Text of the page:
Mountaineer, Explorer, Surveyor, Mapmaker, Author – Brad Washburn is known as all of these, but equally compelling has been his role as a dramatic landscape photographer.
Washburn visited many wild regions of the globe – including the Alps, remote Alaska, the Grand Canyon, even Mount Everest – but his work in the White Mountains has a special meaning to all in the Northeast.
His first book – in 1926 – was a guidebook to the Presidential Range, and one of his more recent works is the marvelous map of Mount Washington and its neighbors. His photographic rendering of the area is also remarkable, and among these works is his 1937 portfolio of aerial photographs of the White Mountains.
These photographs capture the White Mountain landscape as few ever have. Their stark black-and-white tonalities, their sharp focus, and their broad sweep bring forth the boldness of the mountains and valleys of the region. They are both geographic document and artistic statement.
Aerial photography has its challenges and perils. A typical method for Brad's photo trips was to remove an airplane door and to secure his camera and himself to the plane; exceptionally warm clothing was critical, especially in wintry conditions.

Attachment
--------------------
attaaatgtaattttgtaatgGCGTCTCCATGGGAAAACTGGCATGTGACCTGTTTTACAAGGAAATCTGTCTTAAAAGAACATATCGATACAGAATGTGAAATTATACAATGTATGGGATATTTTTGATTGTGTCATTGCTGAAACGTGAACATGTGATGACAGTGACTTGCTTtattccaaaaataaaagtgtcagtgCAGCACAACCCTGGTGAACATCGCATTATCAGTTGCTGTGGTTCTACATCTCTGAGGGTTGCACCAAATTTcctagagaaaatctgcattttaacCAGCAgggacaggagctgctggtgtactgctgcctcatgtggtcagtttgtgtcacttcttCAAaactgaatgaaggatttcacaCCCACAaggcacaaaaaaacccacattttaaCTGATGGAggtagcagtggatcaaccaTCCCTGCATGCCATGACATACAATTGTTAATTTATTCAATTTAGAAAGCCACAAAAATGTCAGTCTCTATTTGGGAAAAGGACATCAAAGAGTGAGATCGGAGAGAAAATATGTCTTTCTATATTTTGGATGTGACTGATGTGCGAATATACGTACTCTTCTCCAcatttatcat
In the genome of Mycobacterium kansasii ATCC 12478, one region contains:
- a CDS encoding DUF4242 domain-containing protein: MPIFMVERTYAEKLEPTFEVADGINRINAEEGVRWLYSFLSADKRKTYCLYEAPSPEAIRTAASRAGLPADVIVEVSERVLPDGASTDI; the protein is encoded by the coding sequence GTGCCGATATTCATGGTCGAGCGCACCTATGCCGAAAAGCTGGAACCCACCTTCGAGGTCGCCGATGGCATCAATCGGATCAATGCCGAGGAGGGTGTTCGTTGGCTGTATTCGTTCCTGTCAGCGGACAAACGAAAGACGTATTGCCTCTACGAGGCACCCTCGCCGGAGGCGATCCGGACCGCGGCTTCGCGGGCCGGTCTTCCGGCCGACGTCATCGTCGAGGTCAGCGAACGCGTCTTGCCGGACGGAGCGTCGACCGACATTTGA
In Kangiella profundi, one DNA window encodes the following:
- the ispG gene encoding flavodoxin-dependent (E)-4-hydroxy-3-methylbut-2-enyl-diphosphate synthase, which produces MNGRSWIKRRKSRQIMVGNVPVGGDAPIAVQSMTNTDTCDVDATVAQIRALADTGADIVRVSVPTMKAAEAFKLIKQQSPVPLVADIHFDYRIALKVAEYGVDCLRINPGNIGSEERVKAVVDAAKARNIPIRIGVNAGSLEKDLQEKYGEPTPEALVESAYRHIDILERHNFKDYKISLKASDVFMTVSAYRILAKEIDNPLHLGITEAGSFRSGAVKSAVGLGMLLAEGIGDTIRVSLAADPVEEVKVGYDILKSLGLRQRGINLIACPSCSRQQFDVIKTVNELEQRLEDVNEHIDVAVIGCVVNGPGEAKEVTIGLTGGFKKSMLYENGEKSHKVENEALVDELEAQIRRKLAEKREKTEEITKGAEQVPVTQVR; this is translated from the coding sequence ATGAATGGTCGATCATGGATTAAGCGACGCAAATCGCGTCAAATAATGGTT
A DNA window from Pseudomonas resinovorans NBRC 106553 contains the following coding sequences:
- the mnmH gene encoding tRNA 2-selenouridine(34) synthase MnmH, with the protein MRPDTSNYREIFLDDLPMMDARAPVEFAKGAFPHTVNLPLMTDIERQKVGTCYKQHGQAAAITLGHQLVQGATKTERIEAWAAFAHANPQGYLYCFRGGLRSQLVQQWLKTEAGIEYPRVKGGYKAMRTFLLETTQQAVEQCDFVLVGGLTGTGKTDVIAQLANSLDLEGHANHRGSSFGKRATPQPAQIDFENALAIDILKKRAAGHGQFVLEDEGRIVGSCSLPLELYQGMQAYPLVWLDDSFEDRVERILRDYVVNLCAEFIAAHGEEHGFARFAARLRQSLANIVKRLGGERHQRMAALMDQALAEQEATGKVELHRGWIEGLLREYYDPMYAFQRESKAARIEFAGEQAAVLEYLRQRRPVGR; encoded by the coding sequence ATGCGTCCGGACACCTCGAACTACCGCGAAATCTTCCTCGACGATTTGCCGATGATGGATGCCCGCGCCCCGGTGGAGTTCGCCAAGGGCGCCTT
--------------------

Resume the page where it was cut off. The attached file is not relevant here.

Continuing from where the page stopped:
Brad and Barbara Washburn have donated the complete portfolio of 63 negatives from the 1937 Washburn Collection to the Observatory. Their purpose is philanthropic: to provide a unique resource to support the work of the private, non-profit Mount Washington Observatory. "This is the gift that keeps on giving," as Brad described it when he and Barbara made the gift in June of 2004.
The images on this website have been drum scanned from the original negatives to a digital file. All of these images can be ordered in print form in a variety of sizes, framed or unframed.
The 1937 Washburn Collection represents an unusual opportunity to own a piece of White Mountains art and history, and to support the work of a well-established White Mountains scientific and educational institution. Thank you for your order!